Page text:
A list consisting of 100 young front runners in the Netherlands in the field of sustainability was launched on November 15 in Amsterdam. The list, which was fully published by one of the largest Dutch newspapers, is an initiative of Earth Charter Endorser ‘DJ100’. Together with Earth Charter Affiliate NCDO, DJ100 organised a launch party in a club in Amsterdam. During this event, which was attended by around 150 innovators in the field of sustainability, attention was paid to the principles and the global network of the Earth Charter.

Photos by Annemarijne Bax

This video was also launched.

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Earth Charter International: Inauguration and International Conference

On Friday, January 31st and February 1st, 2014, Earth Charter International and the University for Peace will host a two-day conference under their jointly held UNESCO Chair called:

Ethics for Sustainability New Perspectives on Leadership, Decision Making and Education

This conference will open with an inauguration ceremony of the Earth Charter Center for Education for Sustainable Development, a new educational facility on the University for Peace Campus in Costa Rica. The event will be attended by the former Prime Minister of the Netherlands, Ruud Lubbers, Earth Charter Commissioner a long-time supporter of the Earth Charter, as well as many other dignitaries, including the Costa Rican President Laura Chinchilla, Former UPEACE Rector and current Director General of IUCN Julia Marton-Lefevre, several foreign Ambassadors to Costa Rica, as well as many other esteemed representatives from the private sector and academia.

The inauguration will also be accompanied by the exposition of a recently completed mosaic on one of the new building’s outer walls. The mural-sized mosaic is adapted from a painting by the reknowned Costa Rican artist, Isidro Con Wong, who donated this image to the Earth Charter Center.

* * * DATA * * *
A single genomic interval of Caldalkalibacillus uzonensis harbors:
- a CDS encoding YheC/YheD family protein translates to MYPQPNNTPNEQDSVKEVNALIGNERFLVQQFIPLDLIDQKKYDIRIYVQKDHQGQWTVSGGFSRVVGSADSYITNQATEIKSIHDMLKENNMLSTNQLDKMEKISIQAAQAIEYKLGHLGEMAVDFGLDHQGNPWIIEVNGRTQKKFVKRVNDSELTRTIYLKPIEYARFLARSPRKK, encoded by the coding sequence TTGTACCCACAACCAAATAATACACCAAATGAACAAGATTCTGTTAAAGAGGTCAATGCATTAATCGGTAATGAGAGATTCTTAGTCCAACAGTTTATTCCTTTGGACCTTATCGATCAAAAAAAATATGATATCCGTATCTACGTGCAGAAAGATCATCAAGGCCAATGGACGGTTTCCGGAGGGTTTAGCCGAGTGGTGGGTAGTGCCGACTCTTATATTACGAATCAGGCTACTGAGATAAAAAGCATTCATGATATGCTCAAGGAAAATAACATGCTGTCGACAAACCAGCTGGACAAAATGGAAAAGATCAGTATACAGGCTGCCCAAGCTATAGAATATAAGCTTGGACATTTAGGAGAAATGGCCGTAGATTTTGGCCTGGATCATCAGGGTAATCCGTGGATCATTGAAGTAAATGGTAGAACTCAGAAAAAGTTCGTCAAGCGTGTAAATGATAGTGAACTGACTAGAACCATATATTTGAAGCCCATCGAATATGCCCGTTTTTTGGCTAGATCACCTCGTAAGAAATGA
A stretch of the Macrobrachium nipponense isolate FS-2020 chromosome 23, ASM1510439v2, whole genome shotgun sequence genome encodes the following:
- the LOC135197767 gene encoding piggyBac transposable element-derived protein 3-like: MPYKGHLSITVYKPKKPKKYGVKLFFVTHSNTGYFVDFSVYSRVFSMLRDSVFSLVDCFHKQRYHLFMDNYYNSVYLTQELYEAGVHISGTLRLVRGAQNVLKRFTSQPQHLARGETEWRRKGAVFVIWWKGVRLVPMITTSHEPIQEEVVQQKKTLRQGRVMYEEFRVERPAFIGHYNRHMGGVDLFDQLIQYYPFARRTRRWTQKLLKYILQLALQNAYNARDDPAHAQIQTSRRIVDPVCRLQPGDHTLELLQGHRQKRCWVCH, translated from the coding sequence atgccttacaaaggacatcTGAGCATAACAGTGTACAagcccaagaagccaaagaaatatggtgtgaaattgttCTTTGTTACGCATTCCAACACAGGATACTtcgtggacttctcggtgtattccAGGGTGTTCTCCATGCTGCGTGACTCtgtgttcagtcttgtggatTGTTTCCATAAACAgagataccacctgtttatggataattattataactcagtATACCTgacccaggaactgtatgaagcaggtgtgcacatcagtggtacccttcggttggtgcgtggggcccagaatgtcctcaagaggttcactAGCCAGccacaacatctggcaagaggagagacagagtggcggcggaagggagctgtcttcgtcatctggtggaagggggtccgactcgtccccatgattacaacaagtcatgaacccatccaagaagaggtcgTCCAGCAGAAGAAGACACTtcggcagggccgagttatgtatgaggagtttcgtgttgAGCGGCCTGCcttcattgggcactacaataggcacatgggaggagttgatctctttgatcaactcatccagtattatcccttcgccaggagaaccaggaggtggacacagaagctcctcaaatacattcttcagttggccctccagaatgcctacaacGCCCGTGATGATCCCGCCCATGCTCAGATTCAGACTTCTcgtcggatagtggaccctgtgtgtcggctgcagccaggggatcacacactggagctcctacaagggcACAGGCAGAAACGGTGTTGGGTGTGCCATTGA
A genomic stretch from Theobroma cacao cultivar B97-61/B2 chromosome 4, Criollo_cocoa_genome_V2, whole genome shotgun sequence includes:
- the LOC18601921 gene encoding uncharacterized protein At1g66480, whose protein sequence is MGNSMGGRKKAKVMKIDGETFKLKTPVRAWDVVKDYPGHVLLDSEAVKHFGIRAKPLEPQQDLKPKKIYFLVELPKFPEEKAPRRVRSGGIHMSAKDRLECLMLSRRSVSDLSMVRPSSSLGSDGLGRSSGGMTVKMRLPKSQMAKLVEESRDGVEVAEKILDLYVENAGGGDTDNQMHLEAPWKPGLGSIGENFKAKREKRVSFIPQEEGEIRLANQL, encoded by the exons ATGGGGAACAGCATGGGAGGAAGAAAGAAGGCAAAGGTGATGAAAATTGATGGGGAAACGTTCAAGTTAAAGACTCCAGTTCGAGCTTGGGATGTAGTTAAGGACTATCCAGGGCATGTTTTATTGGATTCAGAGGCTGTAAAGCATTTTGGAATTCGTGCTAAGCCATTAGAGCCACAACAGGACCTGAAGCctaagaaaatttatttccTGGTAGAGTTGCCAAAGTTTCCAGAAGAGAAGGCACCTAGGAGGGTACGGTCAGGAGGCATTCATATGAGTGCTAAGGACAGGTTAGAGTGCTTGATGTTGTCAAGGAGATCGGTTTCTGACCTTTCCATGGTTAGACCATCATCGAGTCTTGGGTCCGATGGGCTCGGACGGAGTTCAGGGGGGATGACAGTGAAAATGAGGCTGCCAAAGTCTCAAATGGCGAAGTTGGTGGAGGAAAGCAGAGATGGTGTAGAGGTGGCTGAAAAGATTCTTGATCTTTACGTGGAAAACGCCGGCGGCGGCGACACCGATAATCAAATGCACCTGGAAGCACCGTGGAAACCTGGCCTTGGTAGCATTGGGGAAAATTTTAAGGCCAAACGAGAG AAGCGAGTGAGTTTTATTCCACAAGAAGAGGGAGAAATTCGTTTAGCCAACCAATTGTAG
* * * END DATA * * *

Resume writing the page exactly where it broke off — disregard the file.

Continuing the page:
Following these events, there will be two full days of lectures and discussions on sustainable development ethics related to leadership, policy processes, and in educational reforms and settings.

If you want to follow these events, we will be posting on our facebook page, and you can follow us on twitter and instagram using the hashtag #earthcharter

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A branch of the University of Sao Paulo endorse the Earth Charter

Many organizations around the world concerned with fostering a more ethical, equitable, and sustainable society are realizing that the Earth Charter can be used as a guide and reference for ethical decision making and an important and powerful tool for the transformation of people and organizations.

On September 23rd in Sao Paulo, Brazil, at an event convened by the Faculty of Economy, Administration and Accounting of the University of São Paulo (FEA), the Earth Charter vision of ethics and sustainability was embraced by three organizations to guide their day-to-day operations. FEA, the Management Institute for Civil Society Entities (IGESC), and the Academic Center Viscount of Cairo (CAVC) signed a formal endorsement of the Earth Charter. These institutions committed to working with the Earth Charter and to its dissemination. The event included the participation of Oscar Motomura, Co-chair of Earth Charter International, Professor Reinaldo Guerreiro of FEA, Alvino Silva of IGESC, João Abreu of CAVC, and Cristina Moreno on behalf of the Earth Charter Initiative and IGESC.

The event, which was attended by professors, students, and guests aimed to disseminate the message of the Earth Charter and its principles to the entire academic community. According to Professor Reinaldo Guerreiro, the director general of the FEA, inserting the Earth Charter at the country’s most important faculty of business and economy is an efficient way to get the message of ethics and sustainability through its educational processes, professional alumni network, and to an ever-growing number of organizations in Brazil.

Hopefully, actions like this can serve as an example for organizations from all sectors of society to also embrace the idea of ??????building and disseminating a vision of ethics and sustainability based on the principles of the Earth Charter.